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mike
mike
December 22, 2014 10:26 am

I would gladly have my home-towns council funds cut by 1.8% in order to pay for these… ;)

monkey
monkey
December 22, 2014 10:46 am

I think we need a fleet of the P-1A’s , a dozen at the minimum and they need to be just as the US are buying them. No can we have … If you could just…. Is it possible to….. Identical to the US units will maximise crossover and keep costs down by not giving Boeing (a profit making company ! ) an excuse to bump up the price because they can.

The Other Nick
The Other Nick
December 22, 2014 11:22 am

I expect the P-8A is the choice of the MoD/RAF for the MPA mission reflecting the largess of the major Boeing sales campaign, but as always dependent on the newly elected political masters in May 2015, it would not be my choice.

The US Director Operational Test and Evaluation (DOT&E) of the P-8A was anything but complimentary.

Quotes
• P-8A requirements do not adequately measure the effectiveness of the P-8A’s two
primary missions: finding and killing enemy submarines and reconnaissance
– JROC-approved KPPs require only that P-8A fly a specified range while carrying a required number
of sonobouys and that it communicate with certain radios
– KPPs could be achieved without finding and killing enemy submarines or conducting
reconnaissance
• DOT&E argued for an OT that examined whether the Navy’s Concept of Employment
for P-8 could be executed under realistic combat conditions
– Testing went beyond simple verification of KPPs
– Navy’s Operational Test Agency agreed with this approach
– Navy performed realistic testing during Fleet exercises using a full set of mission systems and crew
to examine their ability to find and attack submarines and perform reconnaissance using the P-8A
– Testing revealed important deficiencies the Navy is now working to fix through improved long-range
sensors
• DOT&E sent a memorandum to the Vice Chairman of the Joint Chiefs of Staff, who
chairs the JROC, noting the lack of coverage of realistic combat conditions in the
P-8A’s, and other systems’, approved KPPs
– Admiral Winnefeld moved to improve the P-8A’s and other systems’ KPPs, and specifically
requested the continued involvement of DOT&E in assisting the JROC to do that ”

The Boeing proponents of the P-8A will claim that future upgrades will rectify these deficiencies and everything will be sweet and light.

My other objection is the cost which will be $250 million plus per system and as far as I know zero UK content for a billion pound project cost to the UK taxpayer for a very limited number of aircraft unable to meet the OR.

http://www.dote.osd.mil/pub/presentations/Value_of_OT_Final_Version_8.pdf

monkey
monkey
December 22, 2014 11:32 am

Correction P-8A

Jeremy M H
December 22, 2014 12:00 pm

@Nick

Pretty much all DOTE reports tend to read that way. I wouldn’t worry too much about it honestly.

The DOTE, like the GAO to an extent, has kind of become a monster into itself. The problem is that running programs to satisfy them both early doesn’t accomplish anything. You would spend 20 years derisking everything for the GAO and the next 15 testing it to death for the DOTE if you wanted a clean report prior to entry into service.

Chris
Chris
December 22, 2014 12:05 pm

Jeremy – are you suggesting DoD has found the true path to pragmatism? A way of getting useful kit to the User in a realistic and timely manner? Now that’s something MOD should import from the States.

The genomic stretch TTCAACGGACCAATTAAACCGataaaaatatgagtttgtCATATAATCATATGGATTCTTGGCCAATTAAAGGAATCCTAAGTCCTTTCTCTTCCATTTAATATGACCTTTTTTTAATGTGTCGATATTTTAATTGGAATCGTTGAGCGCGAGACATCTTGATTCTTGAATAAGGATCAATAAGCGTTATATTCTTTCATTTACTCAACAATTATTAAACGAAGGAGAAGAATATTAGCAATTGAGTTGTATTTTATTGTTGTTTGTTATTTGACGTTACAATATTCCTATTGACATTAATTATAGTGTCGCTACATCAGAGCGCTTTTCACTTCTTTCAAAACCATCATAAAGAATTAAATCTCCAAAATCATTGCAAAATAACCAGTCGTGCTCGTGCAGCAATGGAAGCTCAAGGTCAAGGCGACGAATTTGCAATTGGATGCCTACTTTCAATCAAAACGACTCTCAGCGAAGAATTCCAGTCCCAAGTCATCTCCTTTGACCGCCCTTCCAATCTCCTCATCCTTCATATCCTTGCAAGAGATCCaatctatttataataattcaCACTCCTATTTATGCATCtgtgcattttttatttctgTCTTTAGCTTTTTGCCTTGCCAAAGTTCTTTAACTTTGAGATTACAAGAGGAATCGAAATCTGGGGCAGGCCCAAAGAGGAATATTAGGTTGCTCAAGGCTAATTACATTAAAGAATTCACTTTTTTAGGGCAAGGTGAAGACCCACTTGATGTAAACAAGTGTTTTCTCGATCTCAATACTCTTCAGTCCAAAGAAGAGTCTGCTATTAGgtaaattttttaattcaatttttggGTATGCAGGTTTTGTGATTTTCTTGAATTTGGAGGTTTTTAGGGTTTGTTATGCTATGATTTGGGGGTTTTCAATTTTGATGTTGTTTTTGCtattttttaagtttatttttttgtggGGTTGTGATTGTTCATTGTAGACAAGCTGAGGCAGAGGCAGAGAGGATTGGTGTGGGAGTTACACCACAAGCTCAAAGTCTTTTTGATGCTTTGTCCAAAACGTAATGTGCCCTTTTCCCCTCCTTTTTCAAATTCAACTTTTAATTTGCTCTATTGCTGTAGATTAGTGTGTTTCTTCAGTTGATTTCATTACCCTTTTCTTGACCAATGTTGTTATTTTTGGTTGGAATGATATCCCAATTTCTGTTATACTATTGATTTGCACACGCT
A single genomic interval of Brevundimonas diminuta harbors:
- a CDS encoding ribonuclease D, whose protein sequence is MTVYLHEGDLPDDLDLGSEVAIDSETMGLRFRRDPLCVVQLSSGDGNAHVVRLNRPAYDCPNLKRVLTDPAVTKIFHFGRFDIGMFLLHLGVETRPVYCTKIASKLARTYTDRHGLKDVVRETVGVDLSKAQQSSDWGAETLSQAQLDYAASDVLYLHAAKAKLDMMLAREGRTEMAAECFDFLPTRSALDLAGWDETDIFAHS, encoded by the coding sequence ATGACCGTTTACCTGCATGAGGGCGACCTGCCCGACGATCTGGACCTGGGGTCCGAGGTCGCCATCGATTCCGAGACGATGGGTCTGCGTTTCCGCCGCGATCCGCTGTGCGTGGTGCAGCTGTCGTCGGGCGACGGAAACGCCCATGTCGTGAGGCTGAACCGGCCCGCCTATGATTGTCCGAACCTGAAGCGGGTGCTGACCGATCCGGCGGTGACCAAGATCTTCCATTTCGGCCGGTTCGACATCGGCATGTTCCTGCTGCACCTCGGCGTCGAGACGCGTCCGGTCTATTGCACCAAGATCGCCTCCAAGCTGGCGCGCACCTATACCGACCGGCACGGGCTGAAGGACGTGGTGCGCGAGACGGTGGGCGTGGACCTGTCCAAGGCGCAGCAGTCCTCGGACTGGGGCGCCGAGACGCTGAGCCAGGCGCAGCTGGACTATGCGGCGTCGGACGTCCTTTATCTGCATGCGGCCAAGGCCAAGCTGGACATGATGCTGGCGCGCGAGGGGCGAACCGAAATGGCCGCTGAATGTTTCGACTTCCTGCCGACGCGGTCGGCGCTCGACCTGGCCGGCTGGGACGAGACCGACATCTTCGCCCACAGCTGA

monkey
monkey
December 22, 2014 12:40 pm


It was the time to get it in service leaving big windows for revisions to be suggested ,costed,reviewed ,updated, re-costed , reviewed again etc that killed Nimrod

Engineer Tom
Engineer Tom
December 22, 2014 12:57 pm

I don’t know why but I have always thought the kawasaki P1 would be a better option, especially if we bought it without the Misson systems and then worked with the Japanese to fit our own which I believe already exist.

Chris
Chris
December 22, 2014 1:00 pm

monkey – I’m pretty sure the airframe disasters played a big part; the embarrassment of finding the CAD-designed wings didn’t fit the fettled-by-hand fuselages only when assembly was attempted must have hurt the programme’s reputation badly. “Didn’t anyone bother to measure them?…” But mostly the cancellation has to be a spreadsheet axe on a high cost programme way behind original schedule. If that was a function of the revisions being stuffed in by MOD then really they only have themselves to blame. Although there was previous on this – rumourmill suggested the AEW3 would have been a fine solution if it had been allowed to progress to service in its originally required form. But years of add-in requirements and stretch requirements and re-interpretations of what constituted compliance resulted in an airframe so woefully overloaded it was never going to be useful. I think all this requirement churn is what MOD calls its ‘value-add’?

monkey
monkey
December 22, 2014 2:04 pm

The wing root disparity and the inability to have custom made interfaces between the new wings and the unique wing roots was a testament to our times and the loss of skills that were commonplace in the industry 50 years ago but are now ‘impossible’ to achieve by hand . Tech has moved on though, a scan of each wing root by a laser measuring device would now have supplied the data for the CAD software to extrapolate back from for each wing, albeit each new wing being unique in its own right. The question is would they scan each wing root though or just assume they all either matched the drawings ( not likely) or were all the same as the one they did measure

The Other Nick
The Other Nick
December 22, 2014 2:30 pm

@ Jeremy M H

I have more faith in the DOT&E than believe in the black propaganda spread about them by the US DoD and their Admirals and Generals, too many end up employed by Boeing and LM et al when retired.